ROME - When it comes to understanding two thousand year old texts things can get tricky, and with the Our Father, a recent change in France has the Catholic Church debating whether prayers should be translated word of word, or interpreted to stay closer to the ancient meaning.
It's one of the most well known prayers, and English speaking Catholics could see a new version. From Aramaic to Greek and Latin and finally modern languages, it’s easy for meaning to be lost in translation.
In the English Our Father there’s one line that’s been brought to light, “Lead us not into temptation,” and it’s not one the Pope agrees with.
“It’s not a good translation. In French they've changed the text with a translation that says ‘don’t let us fall into temptation,’ saying it I who falls. “Pope Francis said in an interview with Italy's TV 2000 this week.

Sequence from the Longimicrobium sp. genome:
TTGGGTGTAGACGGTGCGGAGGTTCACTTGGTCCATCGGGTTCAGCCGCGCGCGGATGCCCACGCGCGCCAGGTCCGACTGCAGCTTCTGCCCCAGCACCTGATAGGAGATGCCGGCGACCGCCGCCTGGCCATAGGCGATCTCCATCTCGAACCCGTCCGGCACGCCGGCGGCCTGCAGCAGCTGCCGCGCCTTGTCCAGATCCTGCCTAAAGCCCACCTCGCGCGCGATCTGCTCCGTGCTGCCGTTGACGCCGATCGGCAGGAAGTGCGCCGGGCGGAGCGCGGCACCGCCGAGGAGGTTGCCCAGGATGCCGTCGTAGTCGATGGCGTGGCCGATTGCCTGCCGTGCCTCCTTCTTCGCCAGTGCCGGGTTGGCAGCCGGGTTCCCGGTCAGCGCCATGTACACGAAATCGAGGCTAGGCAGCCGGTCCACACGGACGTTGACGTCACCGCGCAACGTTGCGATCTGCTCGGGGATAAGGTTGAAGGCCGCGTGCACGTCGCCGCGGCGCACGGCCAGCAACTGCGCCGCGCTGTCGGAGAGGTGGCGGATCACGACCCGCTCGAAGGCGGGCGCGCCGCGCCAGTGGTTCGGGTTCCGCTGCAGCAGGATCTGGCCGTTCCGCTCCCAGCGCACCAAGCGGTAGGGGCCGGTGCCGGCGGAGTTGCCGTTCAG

“It isn’t [God] who is pushing me into temptation.”
The debate is set around linguistics and the challenges that come with working when the original Aramaic words have been translated into Greek and Latin before being changed to local languages.
Pope Francis suggests English and other languages adopt less literal translations like the Spanish and French prayers where the faithful are asking for help.
“I would say to leave it. You mentioned it’s the actual translation from Latin, and I would say to leave it just the way it is.” said Gloria Tovar, who had just left Mass.
“I believe that we shouldn't have a literal translation, I think we should go with the more authentic translation,” said Josie Tinajero outside of St. Patrick’s Cathedral.
As this Theological and Academic debate goes on, faithful we spoke with said they’ll wait for an official decision before making any changes.
“We would follow the lead from our Holy Father, the Pope, and although we would have differences of opinion, I believe we will follow what our Holy Father has to say,” Tinajero said.
Change wouldn’t be as simple as the Pope just declaring the new lines. The French Church had to get together and ask for it, the same would have to happen in English speaking countries.